Black Mirror Brainstorms

I want to have more ethical products. I feel like we all do. Sometimes, though, we don’t consider how this amazing thing we’re working on might have some unintended and negative consequences.

Black Mirror
Black Mirror

I want to have more ethical products. I feel like we all do. Sometimes, though, we don’t consider how this amazing thing we’re working on might have some unintended and negative consequences.

In my job, I help clients build products. Part of the process is framing the project and defining our goals. We also talk about anti-goals, which are things we absolutely don’t want to happen and run counter to our intentions.

If you’ve ever seen Black Mirror, the show excels at diving into how our products can have (severe) negative impacts on our society. I thought it might be an interesting idea to make a product design exercise out of it. Enter Black Mirror Brainstorms.

This exercise helps us guard against the negative effects of our goals by giving us a clear understanding of how our product could be misused. The outcome of this exercise is to more clearly define our anti-goals. Here’s how it works.

About the Exercise #

  • Groups of 3–4 people
  • Play time: 30–45 minutes (depending on the number of groups)
  • 2 minutes to explain/give example
  • 15 minutes to sketch
  • 2–5 minutes to present
  • 5 minutes to define anti-goals
  • Before the activity, create a template to distribute to each team
  • Provide markers, paper, stickies
  • Each team should get one template to work on together

How to Play #

The exercise breaks down into four sections: the brainstorm, quotes, plot points, and the poster. Here’s a template.

Exercise Template
Exercise Template

Next we’ll start with an example to get us thinking.

Let’s say we’re a large technology company who’s looking to have the most personalized content so people will spend more time in our product. To do that, we’re building a targeting engine that sifts through millions of data points to spot trends. Our goal is to figure out how this can go wrong for people who we’re collecting data on.

Now let’s get to each of the sections.

Brainstorm #

Here, we’ll write down some of your ideas for what might go wrong. Here are a few areas to help frame your activity:

  • Economic Issues: could we enable bad faith actors to prey on vulnerable groups?
  • Politics: could a corrupt government could use this info to identify and target dissidents?
  • Social Issues: could our product reinforce already-present societal divides?

Important note: some folks won’t do well thinking on the fly in a group setting. To help them, instruct everyone to take 2–5 minutes to think up ideas before talking with the group. The stickies you provide are perfect for this.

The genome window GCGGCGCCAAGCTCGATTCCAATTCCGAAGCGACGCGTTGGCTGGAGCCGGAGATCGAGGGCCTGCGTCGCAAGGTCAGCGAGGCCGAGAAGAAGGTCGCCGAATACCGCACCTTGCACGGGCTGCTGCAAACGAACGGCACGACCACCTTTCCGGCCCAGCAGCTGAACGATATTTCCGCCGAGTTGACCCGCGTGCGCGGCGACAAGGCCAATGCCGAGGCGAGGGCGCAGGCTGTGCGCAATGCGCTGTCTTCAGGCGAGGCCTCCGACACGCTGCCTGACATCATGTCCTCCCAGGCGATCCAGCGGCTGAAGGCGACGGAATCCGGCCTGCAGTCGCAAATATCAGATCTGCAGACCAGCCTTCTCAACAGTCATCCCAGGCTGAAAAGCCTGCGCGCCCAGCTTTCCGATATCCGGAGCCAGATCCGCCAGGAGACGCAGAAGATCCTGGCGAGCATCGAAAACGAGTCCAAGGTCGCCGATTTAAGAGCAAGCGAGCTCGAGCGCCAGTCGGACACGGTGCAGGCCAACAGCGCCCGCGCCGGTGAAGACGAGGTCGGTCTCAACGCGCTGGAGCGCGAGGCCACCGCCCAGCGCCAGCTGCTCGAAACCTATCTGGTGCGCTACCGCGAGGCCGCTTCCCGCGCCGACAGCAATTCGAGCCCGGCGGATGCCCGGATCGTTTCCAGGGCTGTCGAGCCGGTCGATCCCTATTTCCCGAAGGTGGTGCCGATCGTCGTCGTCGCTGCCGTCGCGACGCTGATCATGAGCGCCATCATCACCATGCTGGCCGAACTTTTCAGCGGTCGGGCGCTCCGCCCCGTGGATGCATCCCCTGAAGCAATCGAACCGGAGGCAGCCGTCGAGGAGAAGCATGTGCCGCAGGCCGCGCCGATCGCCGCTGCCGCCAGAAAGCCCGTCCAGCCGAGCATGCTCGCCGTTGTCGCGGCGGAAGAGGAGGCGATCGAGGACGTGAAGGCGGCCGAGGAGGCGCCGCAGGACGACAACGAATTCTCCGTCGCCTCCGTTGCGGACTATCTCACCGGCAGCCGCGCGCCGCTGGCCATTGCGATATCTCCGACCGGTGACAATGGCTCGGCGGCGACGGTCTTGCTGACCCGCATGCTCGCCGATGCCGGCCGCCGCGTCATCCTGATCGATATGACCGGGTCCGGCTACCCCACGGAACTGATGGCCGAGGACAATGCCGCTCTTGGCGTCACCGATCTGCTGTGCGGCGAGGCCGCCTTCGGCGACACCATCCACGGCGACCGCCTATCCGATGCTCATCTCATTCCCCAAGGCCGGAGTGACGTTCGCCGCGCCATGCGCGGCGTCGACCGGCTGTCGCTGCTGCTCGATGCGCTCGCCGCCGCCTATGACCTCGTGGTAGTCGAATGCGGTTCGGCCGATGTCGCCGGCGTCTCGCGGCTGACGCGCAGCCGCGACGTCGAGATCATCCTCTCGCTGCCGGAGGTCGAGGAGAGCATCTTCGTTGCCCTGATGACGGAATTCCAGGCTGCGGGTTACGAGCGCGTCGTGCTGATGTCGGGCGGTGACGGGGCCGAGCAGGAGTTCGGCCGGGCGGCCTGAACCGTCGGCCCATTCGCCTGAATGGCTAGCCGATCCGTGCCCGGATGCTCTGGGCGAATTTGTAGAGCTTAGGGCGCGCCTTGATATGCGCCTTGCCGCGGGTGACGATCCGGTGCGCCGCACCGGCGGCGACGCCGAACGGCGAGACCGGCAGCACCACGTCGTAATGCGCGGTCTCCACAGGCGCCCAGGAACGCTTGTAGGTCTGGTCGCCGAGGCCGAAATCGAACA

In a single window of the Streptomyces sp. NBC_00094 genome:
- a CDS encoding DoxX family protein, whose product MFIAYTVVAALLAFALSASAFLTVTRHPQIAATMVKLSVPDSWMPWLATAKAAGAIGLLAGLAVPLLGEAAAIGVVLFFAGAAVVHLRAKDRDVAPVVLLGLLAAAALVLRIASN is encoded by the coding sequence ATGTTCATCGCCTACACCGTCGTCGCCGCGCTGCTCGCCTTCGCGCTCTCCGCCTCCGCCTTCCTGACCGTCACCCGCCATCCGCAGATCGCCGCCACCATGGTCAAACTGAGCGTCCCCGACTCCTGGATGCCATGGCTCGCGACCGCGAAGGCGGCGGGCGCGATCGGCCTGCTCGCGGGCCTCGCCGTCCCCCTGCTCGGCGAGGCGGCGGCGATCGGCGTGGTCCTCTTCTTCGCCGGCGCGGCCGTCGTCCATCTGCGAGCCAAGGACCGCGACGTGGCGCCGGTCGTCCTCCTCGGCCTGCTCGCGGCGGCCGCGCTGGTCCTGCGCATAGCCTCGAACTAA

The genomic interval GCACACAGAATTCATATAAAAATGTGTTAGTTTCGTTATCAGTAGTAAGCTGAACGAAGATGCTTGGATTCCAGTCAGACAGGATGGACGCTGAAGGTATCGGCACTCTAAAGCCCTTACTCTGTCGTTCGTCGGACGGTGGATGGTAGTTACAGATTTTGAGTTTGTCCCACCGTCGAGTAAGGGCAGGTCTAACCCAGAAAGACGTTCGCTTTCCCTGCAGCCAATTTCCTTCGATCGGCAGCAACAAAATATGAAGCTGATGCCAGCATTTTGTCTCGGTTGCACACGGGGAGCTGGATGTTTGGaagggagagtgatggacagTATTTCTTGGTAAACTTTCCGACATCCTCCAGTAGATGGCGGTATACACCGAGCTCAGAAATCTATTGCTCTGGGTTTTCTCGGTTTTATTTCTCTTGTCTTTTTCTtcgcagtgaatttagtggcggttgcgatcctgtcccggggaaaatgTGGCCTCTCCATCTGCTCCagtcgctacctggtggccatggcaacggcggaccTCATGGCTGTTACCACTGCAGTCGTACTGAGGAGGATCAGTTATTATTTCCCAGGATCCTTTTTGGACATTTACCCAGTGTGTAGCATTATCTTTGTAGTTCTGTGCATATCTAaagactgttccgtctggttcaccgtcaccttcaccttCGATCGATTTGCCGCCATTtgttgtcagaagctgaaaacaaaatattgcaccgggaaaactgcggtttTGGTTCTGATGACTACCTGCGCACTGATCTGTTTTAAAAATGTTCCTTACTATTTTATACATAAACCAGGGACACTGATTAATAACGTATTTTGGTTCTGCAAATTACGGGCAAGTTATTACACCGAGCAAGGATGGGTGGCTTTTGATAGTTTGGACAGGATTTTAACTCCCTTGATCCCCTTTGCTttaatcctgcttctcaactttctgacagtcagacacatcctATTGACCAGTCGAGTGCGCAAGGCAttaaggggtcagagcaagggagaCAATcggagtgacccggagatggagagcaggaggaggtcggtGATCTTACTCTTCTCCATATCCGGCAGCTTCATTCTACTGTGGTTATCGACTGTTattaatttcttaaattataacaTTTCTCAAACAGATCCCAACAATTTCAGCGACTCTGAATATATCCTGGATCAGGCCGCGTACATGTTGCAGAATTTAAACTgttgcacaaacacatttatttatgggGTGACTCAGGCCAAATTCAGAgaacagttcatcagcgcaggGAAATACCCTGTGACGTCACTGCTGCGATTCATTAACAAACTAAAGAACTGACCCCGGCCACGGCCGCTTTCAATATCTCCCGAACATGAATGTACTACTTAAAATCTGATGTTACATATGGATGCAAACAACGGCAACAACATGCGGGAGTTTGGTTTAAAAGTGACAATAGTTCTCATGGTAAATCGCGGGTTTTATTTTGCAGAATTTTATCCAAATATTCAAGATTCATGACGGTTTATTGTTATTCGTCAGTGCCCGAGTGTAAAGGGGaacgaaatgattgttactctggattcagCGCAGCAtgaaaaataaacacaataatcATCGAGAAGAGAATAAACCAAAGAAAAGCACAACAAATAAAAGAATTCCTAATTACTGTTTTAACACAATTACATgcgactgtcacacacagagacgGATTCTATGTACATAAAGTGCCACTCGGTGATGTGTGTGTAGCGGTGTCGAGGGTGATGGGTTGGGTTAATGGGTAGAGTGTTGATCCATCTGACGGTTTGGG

Quotes #

This section is for quotes people in the episode might say. It can also be things people say about the episode after watching it.

Don’t be afraid to get dramatic or go over the top.

Plot Points #

Plot points are helpful in describing how this bad situation comes to pass. They’re the substance of the story. Consider these four as a starting point:

  • The characters: who’s going to be affected
  • The setup: the well-intended idea
  • The problem: how the well-intended idea goes wrong
  • The effect: how the idea going wrong affects people

The Poster #

Here, we’ll communicate the big idea. I suggest using a big quote that sums up the episode. If a team’s so inclined, they could also do an illustration.

After the Exercise #

When everyone’s finished presenting, take a moment to look for common elements from everyone’s posters and write them on stickies. We’ll take the stickies, put them up, and group similar ones together. These are excellent candidates for anti-goals.

Wrapping up #

We don’t have to look far to see how this might be helpful. Consider that Target figured out a teen was pregnant and started sending her pregnancy-related coupons, much to the shock and anger of her parents. Another time, Facebook year in review showed Eric Meyer a photo of his recently-deceased daughter surrounded by confetti and dancing people. None of these things products intended to be cruel. But because the designers didn’t consider the negative implications of their decisions, unintended things happened (and some of them were pretty rough).

Black Mirror Brainstorms are intended to help us consider the negative impacts of our work. By doing this, we help ensure that our products are great and don’t end up causing harm. The unceasing march toward growth will often pull us in unexpected ways and it’s easy let any negative impact of our decisions fall by the wayside.

Credit and thanks #

Adapted from Aaron Lewis and Gamestorming’s Cover Story activity. Thanks to Andrew Zusman, Christine Luc and Weiman Kow at Pivotal for the feedback.

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